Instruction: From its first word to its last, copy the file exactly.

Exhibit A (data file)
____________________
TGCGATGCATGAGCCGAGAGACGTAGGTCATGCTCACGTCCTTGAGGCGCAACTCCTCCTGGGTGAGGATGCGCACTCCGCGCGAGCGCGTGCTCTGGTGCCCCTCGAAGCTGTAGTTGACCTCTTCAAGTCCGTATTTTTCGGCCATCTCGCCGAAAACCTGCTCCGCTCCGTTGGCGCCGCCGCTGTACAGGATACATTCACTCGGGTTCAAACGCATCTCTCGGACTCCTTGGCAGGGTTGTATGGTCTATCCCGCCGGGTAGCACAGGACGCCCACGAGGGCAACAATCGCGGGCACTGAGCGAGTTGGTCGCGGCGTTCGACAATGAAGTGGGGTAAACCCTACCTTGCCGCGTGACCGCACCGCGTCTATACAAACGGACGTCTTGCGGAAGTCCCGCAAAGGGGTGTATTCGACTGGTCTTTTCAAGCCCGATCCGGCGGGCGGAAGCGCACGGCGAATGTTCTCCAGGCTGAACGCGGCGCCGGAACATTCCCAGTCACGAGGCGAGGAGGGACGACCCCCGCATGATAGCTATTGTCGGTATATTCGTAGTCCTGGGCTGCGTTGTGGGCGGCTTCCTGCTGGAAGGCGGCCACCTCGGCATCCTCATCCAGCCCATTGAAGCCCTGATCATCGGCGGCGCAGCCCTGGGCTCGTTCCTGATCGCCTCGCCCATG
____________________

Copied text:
TGCGATGCATGAGCCGAGAGACGTAGGTCATGCTCACGTCCTTGAGGCGCAACTCCTCCTGGGTGAGGATGCGCACTCCGCGCGAGCGCGTGCTCTGGTGCCCCTCGAAGCTGTAGTTGACCTCTTCAAGTCCGTATTTTTCGGCCATCTCGCCGAAAACCTGCTCCGCTCCGTTGGCGCCGCCGCTGTACAGGATACATTCACTCGGGTTCAAACGCATCTCTCGGACTCCTTGGCAGGGTTGTATGGTCTATCCCGCCGGGTAGCACAGGACGCCCACGAGGGCAACAATCGCGGGCACTGAGCGAGTTGGTCGCGGCGTTCGACAATGAAGTGGGGTAAACCCTACCTTGCCGCGTGACCGCACCGCGTCTATACAAACGGACGTCTTGCGGAAGTCCCGCAAAGGGGTGTATTCGACTGGTCTTTTCAAGCCCGATCCGGCGGGCGGAAGCGCACGGCGAATGTTCTCCAGGCTGAACGCGGCGCCGGAACATTCCCAGTCACGAGGCGAGGAGGGACGACCCCCGCATGATAGCTATTGTCGGTATATTCGTAGTCCTGGGCTGCGTTGTGGGCGGCTTCCTGCTGGAAGGCGGCCACCTCGGCATCCTCATCCAGCCCATTGAAGCCCTGATCATCGGCGGCGCAGCCCTGGGCTCGTTCCTGATCGCCTCGCCCATG